(For the whole Newsweek article, please click the Blog title entry)


  1. Hi Ryan, Happy New Year!

    You said, "the mass exodus of some 1,000,000 Christians per year leaving institutional churches (per the Barna Group), the lack of genuine transformation of individual Christians, and the total disunity within the "body of Christ" (The Church)."
    At the risk of making this too simple, if there is no transformation (i.e. born again), then these million people will not survive in ANY Christian environment and I can't blame them for leaving the church. There is no church structure that will cause men to be born from above.
    I also wonder about your presupposition that Jesus needs to get His church back. Since the church is the body of Christ, how can He leave?

    Look forward to a fun and spiritually growing year together as you always have an interesting perspective and make me think.

  2. Hey Bill,

    Thanks for the comment. I don't want to go on and on either explaining what I was saying but those 1,000,000 that are leaving, are leaving because of a lack of opportunity for transformation due to the problem of who's currently leading the institutional church. It is correct that the Church itself cannot make a man be born from above, but the church as it is presented in scripture is the community in which we live that "born again life" together not a bunch of "individuals" coming together for services. Clearly, the DNA of the institution does not always match the DNA of Christ (Even Chimps match our DNA by 98% and that doesn't mean they're the same as we are in their cognitive abilities amongst other things). The current "model" appears to paralyze the masses as we are encouraged to be entertained, fill in the blanks of our schedule with "christiany" things to do and appears more 1st century Jew than 1st century Christian in our "do everything right" method. Even saying it's not about religion but a relationship has become religious jargon.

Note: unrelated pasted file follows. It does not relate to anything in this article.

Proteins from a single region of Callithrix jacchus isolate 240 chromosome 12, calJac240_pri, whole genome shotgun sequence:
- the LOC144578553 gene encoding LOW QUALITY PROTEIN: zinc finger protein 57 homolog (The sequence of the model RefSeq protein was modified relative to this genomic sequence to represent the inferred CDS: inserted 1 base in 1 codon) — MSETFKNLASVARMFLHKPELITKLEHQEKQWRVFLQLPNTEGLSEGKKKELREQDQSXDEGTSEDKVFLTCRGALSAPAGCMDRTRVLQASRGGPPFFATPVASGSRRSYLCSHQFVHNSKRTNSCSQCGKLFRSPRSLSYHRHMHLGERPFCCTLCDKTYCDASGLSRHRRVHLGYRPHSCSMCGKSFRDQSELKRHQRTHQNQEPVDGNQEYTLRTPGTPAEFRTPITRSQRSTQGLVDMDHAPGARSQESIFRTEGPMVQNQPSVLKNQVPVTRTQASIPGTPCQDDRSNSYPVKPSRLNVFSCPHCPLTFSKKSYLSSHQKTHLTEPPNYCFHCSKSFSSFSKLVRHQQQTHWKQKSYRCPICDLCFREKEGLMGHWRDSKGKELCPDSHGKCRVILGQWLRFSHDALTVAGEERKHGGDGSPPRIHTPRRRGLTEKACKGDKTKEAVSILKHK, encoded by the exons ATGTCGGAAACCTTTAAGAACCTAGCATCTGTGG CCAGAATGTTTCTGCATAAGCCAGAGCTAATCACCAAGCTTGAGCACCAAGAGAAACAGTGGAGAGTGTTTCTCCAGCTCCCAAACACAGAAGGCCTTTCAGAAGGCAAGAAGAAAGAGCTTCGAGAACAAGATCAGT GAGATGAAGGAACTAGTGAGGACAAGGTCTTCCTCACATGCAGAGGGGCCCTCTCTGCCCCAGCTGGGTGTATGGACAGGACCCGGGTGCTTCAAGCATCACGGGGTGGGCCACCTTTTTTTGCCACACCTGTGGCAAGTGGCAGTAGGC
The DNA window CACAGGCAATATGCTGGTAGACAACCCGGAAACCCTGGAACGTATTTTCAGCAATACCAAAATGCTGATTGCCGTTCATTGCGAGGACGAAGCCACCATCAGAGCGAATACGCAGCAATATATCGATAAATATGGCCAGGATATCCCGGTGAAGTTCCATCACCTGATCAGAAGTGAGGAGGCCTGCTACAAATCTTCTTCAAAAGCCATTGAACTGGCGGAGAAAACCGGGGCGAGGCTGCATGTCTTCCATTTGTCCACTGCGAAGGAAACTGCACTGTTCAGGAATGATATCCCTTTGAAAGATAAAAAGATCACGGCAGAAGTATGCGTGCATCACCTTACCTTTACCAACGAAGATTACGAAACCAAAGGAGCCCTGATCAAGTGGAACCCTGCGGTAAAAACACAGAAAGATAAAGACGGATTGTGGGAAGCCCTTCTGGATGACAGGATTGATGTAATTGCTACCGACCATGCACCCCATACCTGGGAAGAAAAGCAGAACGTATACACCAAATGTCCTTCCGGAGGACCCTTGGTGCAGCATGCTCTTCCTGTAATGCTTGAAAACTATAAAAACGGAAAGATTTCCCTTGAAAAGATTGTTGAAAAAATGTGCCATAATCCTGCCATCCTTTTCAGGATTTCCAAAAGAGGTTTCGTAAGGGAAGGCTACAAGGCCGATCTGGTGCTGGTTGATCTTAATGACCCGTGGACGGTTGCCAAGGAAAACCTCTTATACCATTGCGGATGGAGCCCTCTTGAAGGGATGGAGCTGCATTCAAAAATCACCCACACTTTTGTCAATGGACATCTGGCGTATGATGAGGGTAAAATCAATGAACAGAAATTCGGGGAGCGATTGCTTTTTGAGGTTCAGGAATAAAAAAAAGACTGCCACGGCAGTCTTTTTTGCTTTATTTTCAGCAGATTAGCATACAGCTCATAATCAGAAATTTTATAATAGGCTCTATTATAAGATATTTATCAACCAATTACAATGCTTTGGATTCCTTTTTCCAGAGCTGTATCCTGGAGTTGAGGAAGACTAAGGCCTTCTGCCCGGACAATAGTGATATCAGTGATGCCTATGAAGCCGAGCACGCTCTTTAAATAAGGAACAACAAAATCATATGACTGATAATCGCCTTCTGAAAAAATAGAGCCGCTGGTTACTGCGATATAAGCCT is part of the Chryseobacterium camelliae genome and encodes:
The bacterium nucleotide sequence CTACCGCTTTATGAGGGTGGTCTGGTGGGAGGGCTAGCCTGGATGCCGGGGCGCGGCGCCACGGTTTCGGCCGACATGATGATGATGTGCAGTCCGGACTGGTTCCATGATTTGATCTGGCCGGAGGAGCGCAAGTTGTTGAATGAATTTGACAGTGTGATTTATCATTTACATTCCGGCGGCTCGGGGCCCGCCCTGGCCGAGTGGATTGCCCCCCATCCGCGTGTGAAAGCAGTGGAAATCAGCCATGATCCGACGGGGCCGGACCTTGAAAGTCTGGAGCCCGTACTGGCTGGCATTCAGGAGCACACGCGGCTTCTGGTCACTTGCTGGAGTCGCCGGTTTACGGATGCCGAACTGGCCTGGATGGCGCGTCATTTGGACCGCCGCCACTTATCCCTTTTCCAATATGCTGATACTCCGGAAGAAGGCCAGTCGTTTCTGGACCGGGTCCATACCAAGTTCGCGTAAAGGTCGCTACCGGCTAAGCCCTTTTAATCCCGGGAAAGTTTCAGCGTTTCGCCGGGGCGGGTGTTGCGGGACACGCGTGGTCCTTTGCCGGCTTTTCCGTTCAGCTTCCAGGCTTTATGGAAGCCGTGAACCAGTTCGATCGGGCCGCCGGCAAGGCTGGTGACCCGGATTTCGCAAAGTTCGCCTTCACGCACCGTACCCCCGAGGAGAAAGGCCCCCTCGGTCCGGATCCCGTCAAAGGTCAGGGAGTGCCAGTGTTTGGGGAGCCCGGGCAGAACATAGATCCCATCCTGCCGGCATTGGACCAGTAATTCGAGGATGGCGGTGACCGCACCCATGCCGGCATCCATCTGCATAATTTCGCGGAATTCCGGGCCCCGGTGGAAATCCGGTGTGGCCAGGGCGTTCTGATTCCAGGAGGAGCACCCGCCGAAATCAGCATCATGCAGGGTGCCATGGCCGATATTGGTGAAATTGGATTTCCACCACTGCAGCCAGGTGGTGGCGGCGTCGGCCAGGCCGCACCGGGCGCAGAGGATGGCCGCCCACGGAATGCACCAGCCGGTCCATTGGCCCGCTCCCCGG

Ironically, I enjoy the history of the church, love the "church fathers", and love the novelty of doing the "church life" as I've known it, but my Spirit keeps saying that the way we currently "do" church just doesn't give the freedom that Jesus says we'd find when we're following him, and doesn't take on the role of being the body of Jesus to the masses (though clearly MANY good Jesus type things are done). In my opinion the church is a place of "What would Jesus doers" and not enough of just being Jesus on the Earth.

    As far as Jesus getting his church back, you are right saying that it is (SUPPOSED to be) his body, but to deny the fact that the current language used by Pastors ("my church") has led me to believe that the institution is run by man with God getting the invite during meetings or services. Also, leaving the institution for a more organic form doesn't mean a specific community would not have solid leadership. It's just that the leadership would look different from the current take a vote model that seems more business like than Spirit led.

    The current institutional model of denomonationalism, marketing to the masses and a one size fits all Christianity not only aren't biblical but completely contradict each other. How can we have denominations but have "one size fits all". How the body be this dis-unified? How can Presbytarian Christians hate Catholic Christians and Baptists hate Charismatics when we all are part of the same body? Maybe it's because man has got their hands on God's word, changed the lens and pitched it to the people who it fits.

    I'm just thinking out loud now. But, as much as I want to go back to the institution because it feels right, I can't deny that the Spirit is so much more organic in the way He led the church in the first century. My view is similar to Horton in Christless Christianity in that while the institution can still do some AMAZING things that look a lot like Jesus even though we don't necessarily preach him.

    The idea of a life with Christ, being transformed and being part of a local and global body just seems to be so much different in Scripture than the model. I've felt this way for about three years and only in the past year have I decided really pray to discern the truth. I've read Viola and Barna but have also read (or am reading) books on why the church should stay the way it is. Currently I'm ready one by kluck titled, "why we love the church".

    Anyway, I look forward to the same type of year as you :) I know that regardless of our ecclesiology we belong to the same body under the same head and that head looks like Jesus Christ of Nazareth.